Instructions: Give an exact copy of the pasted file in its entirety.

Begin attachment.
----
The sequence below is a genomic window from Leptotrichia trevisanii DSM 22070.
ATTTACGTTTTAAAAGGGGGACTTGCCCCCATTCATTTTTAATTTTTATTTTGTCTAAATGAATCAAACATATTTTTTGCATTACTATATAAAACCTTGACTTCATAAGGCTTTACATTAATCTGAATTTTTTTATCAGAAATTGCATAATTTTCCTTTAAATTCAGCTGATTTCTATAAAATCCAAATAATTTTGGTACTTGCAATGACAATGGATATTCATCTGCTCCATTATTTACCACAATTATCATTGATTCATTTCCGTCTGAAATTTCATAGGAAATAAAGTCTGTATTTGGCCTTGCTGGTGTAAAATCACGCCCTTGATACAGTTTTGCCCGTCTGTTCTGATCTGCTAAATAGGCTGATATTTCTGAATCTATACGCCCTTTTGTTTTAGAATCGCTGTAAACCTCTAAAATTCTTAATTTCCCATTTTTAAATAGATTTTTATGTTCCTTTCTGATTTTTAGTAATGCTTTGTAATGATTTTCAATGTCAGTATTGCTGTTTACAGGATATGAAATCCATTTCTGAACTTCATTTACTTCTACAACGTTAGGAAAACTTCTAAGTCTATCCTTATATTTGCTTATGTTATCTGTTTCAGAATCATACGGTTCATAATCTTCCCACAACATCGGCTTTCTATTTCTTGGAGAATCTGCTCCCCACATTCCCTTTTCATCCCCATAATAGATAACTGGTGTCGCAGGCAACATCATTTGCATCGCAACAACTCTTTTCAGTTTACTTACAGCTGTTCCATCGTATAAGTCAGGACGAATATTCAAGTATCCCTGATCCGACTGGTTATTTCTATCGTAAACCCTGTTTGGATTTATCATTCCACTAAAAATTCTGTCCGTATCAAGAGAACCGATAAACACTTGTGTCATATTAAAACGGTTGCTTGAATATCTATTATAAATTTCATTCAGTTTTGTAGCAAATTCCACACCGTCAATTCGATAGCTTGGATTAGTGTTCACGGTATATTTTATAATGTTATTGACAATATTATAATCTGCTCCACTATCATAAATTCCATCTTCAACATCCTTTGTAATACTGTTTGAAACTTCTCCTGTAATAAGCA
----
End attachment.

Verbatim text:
The sequence below is a genomic window from Leptotrichia trevisanii DSM 22070.
ATTTACGTTTTAAAAGGGGGACTTGCCCCCATTCATTTTTAATTTTTATTTTGTCTAAATGAATCAAACATATTTTTTGCATTACTATATAAAACCTTGACTTCATAAGGCTTTACATTAATCTGAATTTTTTTATCAGAAATTGCATAATTTTCCTTTAAATTCAGCTGATTTCTATAAAATCCAAATAATTTTGGTACTTGCAATGACAATGGATATTCATCTGCTCCATTATTTACCACAATTATCATTGATTCATTTCCGTCTGAAATTTCATAGGAAATAAAGTCTGTATTTGGCCTTGCTGGTGTAAAATCACGCCCTTGATACAGTTTTGCCCGTCTGTTCTGATCTGCTAAATAGGCTGATATTTCTGAATCTATACGCCCTTTTGTTTTAGAATCGCTGTAAACCTCTAAAATTCTTAATTTCCCATTTTTAAATAGATTTTTATGTTCCTTTCTGATTTTTAGTAATGCTTTGTAATGATTTTCAATGTCAGTATTGCTGTTTACAGGATATGAAATCCATTTCTGAACTTCATTTACTTCTACAACGTTAGGAAAACTTCTAAGTCTATCCTTATATTTGCTTATGTTATCTGTTTCAGAATCATACGGTTCATAATCTTCCCACAACATCGGCTTTCTATTTCTTGGAGAATCTGCTCCCCACATTCCCTTTTCATCCCCATAATAGATAACTGGTGTCGCAGGCAACATCATTTGCATCGCAACAACTCTTTTCAGTTTACTTACAGCTGTTCCATCGTATAAGTCAGGACGAATATTCAAGTATCCCTGATCCGACTGGTTATTTCTATCGTAAACCCTGTTTGGATTTATCATTCCACTAAAAATTCTGTCCGTATCAAGAGAACCGATAAACACTTGTGTCATATTAAAACGGTTGCTTGAATATCTATTATAAATTTCATTCAGTTTTGTAGCAAATTCCACACCGTCAATTCGATAGCTTGGATTAGTGTTCACGGTATATTTTATAATGTTATTGACAATATTATAATCTGCTCCACTATCATAAATTCCATCTTCAACATCCTTTGTAATACTGTTTGAAACTTCTCCTGTAATAAGCA